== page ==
June 27, 2022 Updated 11:00 A.M. ET
TAMPA (FLV) – Gov. Ron DeSantis signed a bill Monday that will expand eligibility for working students to apply for scholarships through the Florida Bright Futures Scholarship Program.
The Bright Futures Scholarship Program provides scholarships to students based on high school academic achievement. The scholarship program requires students to volunteer a certain amount of hours throughout the week.
“Not every student has the luxury of being able to just do volunteer hours,” DeSantis said. “They should not be denied the opportunity to qualify for a scholarship just because their socioeconomic background makes it more difficult to qualify.”
The new law allows high school students working a job to use those hours in lieu of volunteer hours. The student would need to provide documentation of 100 hours of paid work approved by school officials.
“What we don’t want is to take a scholarship and make it out of the reach of a student just because of their family circumstances,” DeSantis said.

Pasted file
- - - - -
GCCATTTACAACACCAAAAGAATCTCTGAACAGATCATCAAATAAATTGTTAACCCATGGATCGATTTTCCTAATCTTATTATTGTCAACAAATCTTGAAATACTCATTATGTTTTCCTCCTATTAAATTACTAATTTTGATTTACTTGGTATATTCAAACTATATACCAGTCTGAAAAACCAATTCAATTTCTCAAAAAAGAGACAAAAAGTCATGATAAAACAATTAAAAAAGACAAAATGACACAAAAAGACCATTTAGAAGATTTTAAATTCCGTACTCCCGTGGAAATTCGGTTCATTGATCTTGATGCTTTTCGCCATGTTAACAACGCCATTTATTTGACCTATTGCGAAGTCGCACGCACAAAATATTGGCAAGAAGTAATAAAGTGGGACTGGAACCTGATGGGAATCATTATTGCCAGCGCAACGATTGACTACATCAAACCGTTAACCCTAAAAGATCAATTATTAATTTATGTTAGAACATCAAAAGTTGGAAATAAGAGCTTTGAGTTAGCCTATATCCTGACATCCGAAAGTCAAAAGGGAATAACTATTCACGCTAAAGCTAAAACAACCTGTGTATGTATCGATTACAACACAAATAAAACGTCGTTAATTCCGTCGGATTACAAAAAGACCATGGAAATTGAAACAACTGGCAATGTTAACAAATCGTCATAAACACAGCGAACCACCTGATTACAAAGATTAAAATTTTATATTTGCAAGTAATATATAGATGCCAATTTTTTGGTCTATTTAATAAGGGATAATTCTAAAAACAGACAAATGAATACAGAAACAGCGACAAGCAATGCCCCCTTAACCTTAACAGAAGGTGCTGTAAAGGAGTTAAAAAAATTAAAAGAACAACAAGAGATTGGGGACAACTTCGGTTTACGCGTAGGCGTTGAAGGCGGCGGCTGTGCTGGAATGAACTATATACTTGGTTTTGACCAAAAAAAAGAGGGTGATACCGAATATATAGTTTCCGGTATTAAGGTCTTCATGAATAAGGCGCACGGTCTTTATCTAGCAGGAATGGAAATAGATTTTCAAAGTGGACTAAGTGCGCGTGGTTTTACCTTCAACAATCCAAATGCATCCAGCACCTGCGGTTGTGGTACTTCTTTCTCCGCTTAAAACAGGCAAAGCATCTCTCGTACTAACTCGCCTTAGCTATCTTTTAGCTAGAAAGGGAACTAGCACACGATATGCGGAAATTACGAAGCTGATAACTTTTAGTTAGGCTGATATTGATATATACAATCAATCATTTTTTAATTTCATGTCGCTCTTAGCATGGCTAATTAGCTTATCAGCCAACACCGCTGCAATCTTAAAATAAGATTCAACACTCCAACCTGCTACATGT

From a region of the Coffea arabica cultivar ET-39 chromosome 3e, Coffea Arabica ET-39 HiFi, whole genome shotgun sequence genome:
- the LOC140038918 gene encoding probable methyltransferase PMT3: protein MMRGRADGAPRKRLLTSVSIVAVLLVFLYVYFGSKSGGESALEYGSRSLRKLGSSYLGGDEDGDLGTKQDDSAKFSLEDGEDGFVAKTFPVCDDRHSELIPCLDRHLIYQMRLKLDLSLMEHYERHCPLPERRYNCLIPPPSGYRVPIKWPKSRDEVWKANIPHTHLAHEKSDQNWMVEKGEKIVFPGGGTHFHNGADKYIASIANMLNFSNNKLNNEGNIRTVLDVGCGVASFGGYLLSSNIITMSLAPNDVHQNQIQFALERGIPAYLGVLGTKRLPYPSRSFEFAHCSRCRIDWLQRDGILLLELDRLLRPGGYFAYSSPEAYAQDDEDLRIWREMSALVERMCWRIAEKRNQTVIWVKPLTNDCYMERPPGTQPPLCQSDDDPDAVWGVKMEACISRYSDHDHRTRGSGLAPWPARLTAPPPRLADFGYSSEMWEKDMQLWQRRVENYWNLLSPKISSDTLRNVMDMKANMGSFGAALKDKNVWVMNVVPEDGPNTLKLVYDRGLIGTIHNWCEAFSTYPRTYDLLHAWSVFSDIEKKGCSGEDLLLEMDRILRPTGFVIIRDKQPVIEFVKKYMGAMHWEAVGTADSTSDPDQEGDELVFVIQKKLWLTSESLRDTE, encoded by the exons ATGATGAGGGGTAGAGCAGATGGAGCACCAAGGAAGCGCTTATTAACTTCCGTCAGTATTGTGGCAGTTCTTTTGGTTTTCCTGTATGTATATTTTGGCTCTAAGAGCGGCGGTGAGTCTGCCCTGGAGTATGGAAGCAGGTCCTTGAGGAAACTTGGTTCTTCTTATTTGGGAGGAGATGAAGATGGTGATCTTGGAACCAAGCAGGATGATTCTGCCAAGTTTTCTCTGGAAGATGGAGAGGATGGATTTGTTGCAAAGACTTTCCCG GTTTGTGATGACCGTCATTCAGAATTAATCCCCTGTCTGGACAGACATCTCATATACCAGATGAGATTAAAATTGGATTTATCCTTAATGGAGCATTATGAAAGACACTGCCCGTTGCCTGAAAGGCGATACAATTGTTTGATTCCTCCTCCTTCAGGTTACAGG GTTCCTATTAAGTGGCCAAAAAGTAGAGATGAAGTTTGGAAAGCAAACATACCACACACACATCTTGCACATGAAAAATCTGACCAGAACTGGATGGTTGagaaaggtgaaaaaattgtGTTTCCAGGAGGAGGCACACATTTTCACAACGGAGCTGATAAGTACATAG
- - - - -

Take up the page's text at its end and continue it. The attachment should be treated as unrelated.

Blake Dellenback, a high school senior, spoke at the press conference. He has worked at his family’s ice cream shop for three years.
“But it also does not give me that much time to do community service,” he said. “Although I do get involved in my community, a lot of my time is spent either doing my schoolwork or at the shop.”
Dellenback said the new law “means the world to him” as he hopes to attend the University of Florida.
“So this just opens up new opportunities for me that I just can’t even imagine,” he continued. “So thank you very much.”
Senate President Wilton Simpson said as one who grew up on a farm, this would have benefited him out of high school.
“It was something that’s very important to this legislature and governor to make sure that we’re rewarding people who have to work for a living or who choose to work for a living,” Simpson said.
Share This Post
Florida’s Voice is a patriotic news network that you can trust to deliver the truth with no hidden agenda. Founder and Editor in Chief Brendon Leslie left his job in mainstream news to practice journalism as it should be, unbiased and unbossed.